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Röntgen's X-Ray Show: The First Public Demonstration of "X-Radiation"

#25 Science in History

23 January 1896

On this day in January 1896, Röntgen made the first public presentation, and demonstration, of x-rays in front of the Würzburg Physico-Medical Society.

One of the first medical images of X-ray use. Published in 1896 in "Nouvelle iconographie de la Salpétrière" (Tome 9; plaque XXI). Left shows a deformity in the hand. Right shows same hand seen with X-Ray.

The audience was amazed when he made a plate of the hand of an attending anatomist, who proposed that the new discovery be named "Roentgen's Rays"… the name didn’t stick!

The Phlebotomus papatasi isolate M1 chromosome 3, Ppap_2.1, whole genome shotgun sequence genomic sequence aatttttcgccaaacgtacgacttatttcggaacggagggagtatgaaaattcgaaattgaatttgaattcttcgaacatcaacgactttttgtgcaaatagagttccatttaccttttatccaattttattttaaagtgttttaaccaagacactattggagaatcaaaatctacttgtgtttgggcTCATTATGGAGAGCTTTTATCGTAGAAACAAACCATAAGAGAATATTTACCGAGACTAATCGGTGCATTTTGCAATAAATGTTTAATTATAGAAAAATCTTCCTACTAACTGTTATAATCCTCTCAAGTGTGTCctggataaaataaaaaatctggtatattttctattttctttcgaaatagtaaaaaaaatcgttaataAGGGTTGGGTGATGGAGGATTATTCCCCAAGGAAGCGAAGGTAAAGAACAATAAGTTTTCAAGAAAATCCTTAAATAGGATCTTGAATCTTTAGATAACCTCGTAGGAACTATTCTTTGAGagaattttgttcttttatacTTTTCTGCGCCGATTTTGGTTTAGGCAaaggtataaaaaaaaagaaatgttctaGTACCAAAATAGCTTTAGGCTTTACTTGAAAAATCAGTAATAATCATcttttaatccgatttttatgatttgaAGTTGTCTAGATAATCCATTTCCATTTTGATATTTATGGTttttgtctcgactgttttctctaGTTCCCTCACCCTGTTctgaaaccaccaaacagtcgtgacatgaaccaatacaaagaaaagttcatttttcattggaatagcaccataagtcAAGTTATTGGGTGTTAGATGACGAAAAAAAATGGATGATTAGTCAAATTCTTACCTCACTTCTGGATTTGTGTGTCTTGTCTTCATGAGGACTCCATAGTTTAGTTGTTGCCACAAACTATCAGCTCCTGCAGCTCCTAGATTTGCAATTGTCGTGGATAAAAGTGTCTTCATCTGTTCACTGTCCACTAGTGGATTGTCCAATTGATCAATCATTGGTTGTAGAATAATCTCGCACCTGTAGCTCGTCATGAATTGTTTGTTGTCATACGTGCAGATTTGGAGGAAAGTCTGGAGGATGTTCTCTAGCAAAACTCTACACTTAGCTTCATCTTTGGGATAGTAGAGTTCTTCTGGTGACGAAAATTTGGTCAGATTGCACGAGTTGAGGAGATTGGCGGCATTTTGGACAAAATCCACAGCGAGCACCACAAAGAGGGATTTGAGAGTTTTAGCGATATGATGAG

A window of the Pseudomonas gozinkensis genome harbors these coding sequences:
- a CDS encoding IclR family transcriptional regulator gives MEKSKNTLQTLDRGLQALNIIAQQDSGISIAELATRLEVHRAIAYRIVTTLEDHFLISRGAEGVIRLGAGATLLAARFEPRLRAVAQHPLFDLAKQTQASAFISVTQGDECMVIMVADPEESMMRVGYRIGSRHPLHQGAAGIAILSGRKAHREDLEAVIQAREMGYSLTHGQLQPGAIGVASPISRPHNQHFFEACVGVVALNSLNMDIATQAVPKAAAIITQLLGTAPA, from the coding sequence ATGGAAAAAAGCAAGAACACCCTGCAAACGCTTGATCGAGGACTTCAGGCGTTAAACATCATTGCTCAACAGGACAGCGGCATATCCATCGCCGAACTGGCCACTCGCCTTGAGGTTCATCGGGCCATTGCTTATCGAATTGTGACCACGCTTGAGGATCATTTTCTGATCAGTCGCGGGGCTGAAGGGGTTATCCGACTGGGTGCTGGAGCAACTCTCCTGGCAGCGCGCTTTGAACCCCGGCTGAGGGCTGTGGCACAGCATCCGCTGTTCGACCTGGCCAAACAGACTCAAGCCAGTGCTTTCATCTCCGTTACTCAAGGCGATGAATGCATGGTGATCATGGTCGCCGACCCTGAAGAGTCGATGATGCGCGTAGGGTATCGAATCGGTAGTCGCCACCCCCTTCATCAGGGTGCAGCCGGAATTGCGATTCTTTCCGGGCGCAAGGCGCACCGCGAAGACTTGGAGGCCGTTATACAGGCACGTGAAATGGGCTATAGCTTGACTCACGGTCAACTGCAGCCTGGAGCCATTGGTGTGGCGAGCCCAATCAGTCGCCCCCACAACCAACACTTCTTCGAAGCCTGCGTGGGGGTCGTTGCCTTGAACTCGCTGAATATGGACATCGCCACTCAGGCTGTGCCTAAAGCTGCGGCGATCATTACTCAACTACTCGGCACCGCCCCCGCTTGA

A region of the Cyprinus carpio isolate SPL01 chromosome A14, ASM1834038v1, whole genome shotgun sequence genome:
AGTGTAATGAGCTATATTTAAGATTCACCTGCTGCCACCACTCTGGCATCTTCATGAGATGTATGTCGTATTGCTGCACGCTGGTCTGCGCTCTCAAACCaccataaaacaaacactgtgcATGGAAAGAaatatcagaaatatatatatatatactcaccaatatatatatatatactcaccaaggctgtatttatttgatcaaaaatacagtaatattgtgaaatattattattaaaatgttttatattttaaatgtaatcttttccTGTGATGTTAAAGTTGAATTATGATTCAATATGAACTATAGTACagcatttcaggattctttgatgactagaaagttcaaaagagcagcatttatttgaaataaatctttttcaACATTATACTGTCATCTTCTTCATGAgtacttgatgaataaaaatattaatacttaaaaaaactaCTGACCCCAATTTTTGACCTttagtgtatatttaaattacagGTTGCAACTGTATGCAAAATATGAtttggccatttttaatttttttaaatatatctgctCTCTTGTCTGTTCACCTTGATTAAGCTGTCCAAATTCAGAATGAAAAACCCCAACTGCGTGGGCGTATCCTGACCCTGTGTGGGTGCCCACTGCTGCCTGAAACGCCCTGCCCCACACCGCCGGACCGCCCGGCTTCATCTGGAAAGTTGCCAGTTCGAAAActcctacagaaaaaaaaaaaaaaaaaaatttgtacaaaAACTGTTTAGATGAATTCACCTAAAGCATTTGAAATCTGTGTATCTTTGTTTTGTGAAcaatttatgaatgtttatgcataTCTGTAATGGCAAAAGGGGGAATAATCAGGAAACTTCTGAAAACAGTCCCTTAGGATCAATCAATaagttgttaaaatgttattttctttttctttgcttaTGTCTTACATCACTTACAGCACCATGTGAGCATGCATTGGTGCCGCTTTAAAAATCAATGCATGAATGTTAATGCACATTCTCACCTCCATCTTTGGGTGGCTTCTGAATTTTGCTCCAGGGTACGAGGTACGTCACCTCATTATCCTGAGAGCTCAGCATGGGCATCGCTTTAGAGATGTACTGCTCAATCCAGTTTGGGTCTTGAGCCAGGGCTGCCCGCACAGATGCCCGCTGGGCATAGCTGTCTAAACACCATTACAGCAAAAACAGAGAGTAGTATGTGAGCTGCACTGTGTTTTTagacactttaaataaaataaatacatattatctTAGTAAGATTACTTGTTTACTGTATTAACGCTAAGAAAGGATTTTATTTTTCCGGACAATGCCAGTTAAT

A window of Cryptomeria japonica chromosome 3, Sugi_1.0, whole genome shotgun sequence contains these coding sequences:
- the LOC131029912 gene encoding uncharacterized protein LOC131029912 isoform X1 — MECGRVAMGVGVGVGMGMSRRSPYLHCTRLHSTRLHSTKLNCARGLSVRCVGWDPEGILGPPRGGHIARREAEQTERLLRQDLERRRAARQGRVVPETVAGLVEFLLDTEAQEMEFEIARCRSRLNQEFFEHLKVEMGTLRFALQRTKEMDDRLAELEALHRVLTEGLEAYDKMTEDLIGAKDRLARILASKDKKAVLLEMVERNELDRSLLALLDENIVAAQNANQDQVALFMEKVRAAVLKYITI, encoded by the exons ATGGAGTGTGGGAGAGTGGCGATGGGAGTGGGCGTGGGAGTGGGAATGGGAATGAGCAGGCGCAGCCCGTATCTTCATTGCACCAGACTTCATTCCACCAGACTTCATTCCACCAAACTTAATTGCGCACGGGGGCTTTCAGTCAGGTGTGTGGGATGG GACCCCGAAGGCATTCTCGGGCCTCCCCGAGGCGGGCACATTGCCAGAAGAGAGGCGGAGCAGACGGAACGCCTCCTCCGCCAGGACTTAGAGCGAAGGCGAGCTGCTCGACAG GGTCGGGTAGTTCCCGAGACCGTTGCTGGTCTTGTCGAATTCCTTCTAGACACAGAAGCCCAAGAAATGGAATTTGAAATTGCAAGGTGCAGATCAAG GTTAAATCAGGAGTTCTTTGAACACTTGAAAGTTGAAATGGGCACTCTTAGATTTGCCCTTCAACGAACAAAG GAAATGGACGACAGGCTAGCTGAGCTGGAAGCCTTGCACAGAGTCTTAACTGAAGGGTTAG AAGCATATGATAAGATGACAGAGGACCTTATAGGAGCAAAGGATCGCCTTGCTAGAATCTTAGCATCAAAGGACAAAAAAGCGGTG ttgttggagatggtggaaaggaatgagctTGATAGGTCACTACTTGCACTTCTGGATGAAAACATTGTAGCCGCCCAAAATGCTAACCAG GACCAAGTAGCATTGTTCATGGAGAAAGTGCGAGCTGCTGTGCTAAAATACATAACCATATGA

Röntgen had discovered this new form of radiation in November of the previous year. While conducting experiments on cathode rays, a type of radiation emitted by cathode ray tubes, he noticed that a fluorescent screen in his lab was emitting a bright light, even though it was not directly exposed to the cathode rays. He realized that this light was coming from a new type of radiation that was able to pass through solid objects, including his own hand.

The discovery of X-rays (Röntgen called it “X-radiation”, for “unknown” since he didn’t know what it was) allowed doctors to see inside the body non-invasively, making diagnosis and treatment of medical conditions much more accurate. In 1901, Röntgen was awarded the first Nobel Prize in Physics for his discovery.



1896 X-Ray Machine Shows Radiation Risks of Yore: 1,500 Times More Radiation Than Today: Dutch researchers experiment using a 1896 first generation X-ray machine.


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